PQ of Double Indemnity, D.O.A., Invasion of the Body Snatchers?

Discussion in 'DVD' started by Ric Easton, Jan 3, 2006.

  1. Ric Easton

    Ric Easton Cinematographer

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    Thanks to Warner Bros. and Fox I have been enjoying quite a bit of Film Noir lately. Both "Double Indemnity" and "D.O.A." have been around for awhile and I was just wondering if anyone knows what the quality of these releases are. Are they in bad shape? Also, is there any talk of re-releasing them in the near future? I consider both of these flicks to be mainstays of the genre.

    While not noir, but I was also wondering about the original "Invasion of the Body Snatchers" since that release has also been out for more than a few years.
     
  2. Eric Peterson

    Eric Peterson Cinematographer

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    Double Indemnity The print is in pretty bad shape on the DVD, but is still very watchable (IMHO), I'm sure others will disagree, but for a 60+ year old film I can deal with scratches. That said this film is in desperate need of a remastered re-release. Universal has had it on the schedule and then removed it several times, the last time being more than a year ago. Hopefully, this means that they're taking the appropriate amount of time to restore the film and generate quality extras, but with Universal you never can tell.

    D.O.A. I've only seen this film once on VHS years ago, so I don't have any opinion on the DVD quality. I know that there are countless PD releases of this and I'm not sure which studio it originally belonged to.

    Invasion of the Body Snatchers I find the current DVD very serviceable, but the rights recently reverted back to Paramount and hopefully we'll get a proper release with some quality extras. I know there is debate about whether the current DVD is OAR or not. Supposedly it was originally shot in 4x3, but theatrically distributed in both formats. The current DVD is 16x9.
     
  3. Patrick McCart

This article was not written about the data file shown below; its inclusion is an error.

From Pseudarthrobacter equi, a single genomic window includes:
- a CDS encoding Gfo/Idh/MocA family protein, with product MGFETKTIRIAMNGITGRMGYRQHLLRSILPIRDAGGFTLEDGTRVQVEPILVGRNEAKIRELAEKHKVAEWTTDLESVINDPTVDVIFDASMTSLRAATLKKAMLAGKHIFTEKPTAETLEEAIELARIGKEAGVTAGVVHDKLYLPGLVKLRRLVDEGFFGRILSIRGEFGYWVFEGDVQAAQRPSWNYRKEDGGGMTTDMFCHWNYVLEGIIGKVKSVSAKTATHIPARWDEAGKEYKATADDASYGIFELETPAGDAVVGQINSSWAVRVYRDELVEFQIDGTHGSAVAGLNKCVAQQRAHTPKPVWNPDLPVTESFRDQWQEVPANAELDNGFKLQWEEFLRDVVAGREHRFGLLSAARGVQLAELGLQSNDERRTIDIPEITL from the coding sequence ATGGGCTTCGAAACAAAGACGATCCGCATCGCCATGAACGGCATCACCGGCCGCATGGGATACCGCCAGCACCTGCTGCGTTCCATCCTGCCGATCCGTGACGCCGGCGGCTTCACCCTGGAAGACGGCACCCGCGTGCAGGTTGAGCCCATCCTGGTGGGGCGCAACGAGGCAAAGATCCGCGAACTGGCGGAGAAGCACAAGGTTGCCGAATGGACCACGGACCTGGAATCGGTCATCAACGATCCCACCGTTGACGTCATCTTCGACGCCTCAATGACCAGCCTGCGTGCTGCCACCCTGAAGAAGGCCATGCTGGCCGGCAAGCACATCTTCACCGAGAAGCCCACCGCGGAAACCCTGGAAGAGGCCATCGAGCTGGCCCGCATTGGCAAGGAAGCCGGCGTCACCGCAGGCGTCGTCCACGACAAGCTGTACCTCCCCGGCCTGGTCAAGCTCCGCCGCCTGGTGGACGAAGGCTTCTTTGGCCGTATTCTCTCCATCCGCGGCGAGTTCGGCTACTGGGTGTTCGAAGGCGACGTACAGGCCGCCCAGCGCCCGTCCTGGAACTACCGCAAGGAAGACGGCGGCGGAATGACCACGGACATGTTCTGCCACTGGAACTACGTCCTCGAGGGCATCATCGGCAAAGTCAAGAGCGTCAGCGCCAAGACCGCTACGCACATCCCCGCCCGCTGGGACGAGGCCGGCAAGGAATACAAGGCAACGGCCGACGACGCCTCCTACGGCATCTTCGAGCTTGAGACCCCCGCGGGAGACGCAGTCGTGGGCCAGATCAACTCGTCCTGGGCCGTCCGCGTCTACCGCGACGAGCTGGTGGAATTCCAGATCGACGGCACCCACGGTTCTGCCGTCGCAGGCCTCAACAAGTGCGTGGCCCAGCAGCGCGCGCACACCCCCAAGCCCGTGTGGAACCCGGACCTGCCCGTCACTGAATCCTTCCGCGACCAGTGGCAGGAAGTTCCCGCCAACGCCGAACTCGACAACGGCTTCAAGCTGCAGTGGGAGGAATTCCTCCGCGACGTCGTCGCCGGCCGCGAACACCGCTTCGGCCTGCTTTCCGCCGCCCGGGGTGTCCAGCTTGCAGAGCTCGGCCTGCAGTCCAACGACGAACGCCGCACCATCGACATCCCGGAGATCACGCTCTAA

Patrick McCart Lead Actor

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    The current Invasion of the Body Snatchers '56 DVD is non-anamorphic 2:1. It was shot for Academy Ratio, but cropped to 2:1 SuperScope for release. The decision for the 2:1 framing was made after the film was finished. While it doesn't look horrible (perhaps it was filmed safe for 1.66:1?), it's very clear in a lot of shots that it wasn't framed for 2:1.

    Double Indemnity has been restored by the UCLA Film & TV Archive from the fine-grain positive, so a remastered edition would probably look vastly better. The Image DVD likely did not use this source.
     
  4. Ric Easton

    Ric Easton Cinematographer

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    Thanks guys!

    I'll probably wait a little longer to see if any of them get on a re-release schedule. As for Invasion of the B.S., I can always drag out my old laserdisc if I get the urge.
     
  5. Craig Beam

    Craig Beam Screenwriter

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    The Image version of DOA is the one to get. Seriously, it looks spectacular, especially next to the hideous PD editions floating around out there.
     
  6. Jing_B

    Jing_B Stunt Coordinator

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    Invasion of the B.S.[​IMG] For awhile you lead me suspecting.
     
  7. CameronMcC

    CameronMcC Second Unit

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    TCM is running Double Indemnity on 02/13/05 at 03:30 p.m. if you wanted to see it again.
     
  8. Gordon McMurphy

    Gordon McMurphy Producer

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    Craig Beam, wrote:
    I second that, but Image's edition is pretty expensive for a bare-bones PD title. So unless you love the film, you should probably go for one of the better cheapo editions.

    A remastered Double Indemnity was released in the UK last year with a more or less excellent transfer that was unfortunately marred by some artificial sharpening, edge-enhancement, call it what you will. May sees the 100th anniversary of Billy Wilder's birth, so we might see some releases on or shortly after that month, with Ace in the Hole being highy anticipated.
     
  9. Kai Penttila

    Kai Penttila Agent

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    Mr. McCart’s repeatedly expressed view that Invasion of the body snatchers was shot in Academy ratio is debatable, to say the least. This per the monograph Invasion of the body snatchers (Rutgers films in print series, vol. 14), ed. Al LaValley:

    "In December 1955, when [producer] Wanger saw the final cut, he protested about the Superscope format. Although the Superscope format had been part of the early plans for the film, the first Superscope print was not made until December 1955. Wanger felt the film lost sharpness and detail." (Introduction, p. 26)

    I’ve yet to read any words from Don Siegel to the effect that the film was at any time intended to be projected in any ratio other than Superscope.
     
  10. Patrick McCart

    Patrick McCart Lead Actor